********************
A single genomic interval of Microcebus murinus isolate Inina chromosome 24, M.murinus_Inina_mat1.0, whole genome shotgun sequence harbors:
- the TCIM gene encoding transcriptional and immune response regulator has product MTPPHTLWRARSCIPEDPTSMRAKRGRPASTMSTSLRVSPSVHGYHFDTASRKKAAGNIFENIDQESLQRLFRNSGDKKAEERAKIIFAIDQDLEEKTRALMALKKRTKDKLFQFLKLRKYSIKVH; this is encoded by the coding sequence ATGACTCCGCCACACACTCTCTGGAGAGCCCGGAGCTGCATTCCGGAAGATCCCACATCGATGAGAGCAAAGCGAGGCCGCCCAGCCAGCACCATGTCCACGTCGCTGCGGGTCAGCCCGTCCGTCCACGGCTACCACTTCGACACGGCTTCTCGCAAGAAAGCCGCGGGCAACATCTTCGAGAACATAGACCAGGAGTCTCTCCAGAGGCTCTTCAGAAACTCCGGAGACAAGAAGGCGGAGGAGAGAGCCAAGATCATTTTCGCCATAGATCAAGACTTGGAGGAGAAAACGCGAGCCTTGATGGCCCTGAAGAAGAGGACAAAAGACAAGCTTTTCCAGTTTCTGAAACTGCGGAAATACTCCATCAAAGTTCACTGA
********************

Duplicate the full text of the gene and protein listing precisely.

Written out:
A single genomic interval of Microcebus murinus isolate Inina chromosome 24, M.murinus_Inina_mat1.0, whole genome shotgun sequence harbors:
- the TCIM gene encoding transcriptional and immune response regulator has product MTPPHTLWRARSCIPEDPTSMRAKRGRPASTMSTSLRVSPSVHGYHFDTASRKKAAGNIFENIDQESLQRLFRNSGDKKAEERAKIIFAIDQDLEEKTRALMALKKRTKDKLFQFLKLRKYSIKVH; this is encoded by the coding sequence ATGACTCCGCCACACACTCTCTGGAGAGCCCGGAGCTGCATTCCGGAAGATCCCACATCGATGAGAGCAAAGCGAGGCCGCCCAGCCAGCACCATGTCCACGTCGCTGCGGGTCAGCCCGTCCGTCCACGGCTACCACTTCGACACGGCTTCTCGCAAGAAAGCCGCGGGCAACATCTTCGAGAACATAGACCAGGAGTCTCTCCAGAGGCTCTTCAGAAACTCCGGAGACAAGAAGGCGGAGGAGAGAGCCAAGATCATTTTCGCCATAGATCAAGACTTGGAGGAGAAAACGCGAGCCTTGATGGCCCTGAAGAAGAGGACAAAAGACAAGCTTTTCCAGTTTCTGAAACTGCGGAAATACTCCATCAAAGTTCACTGA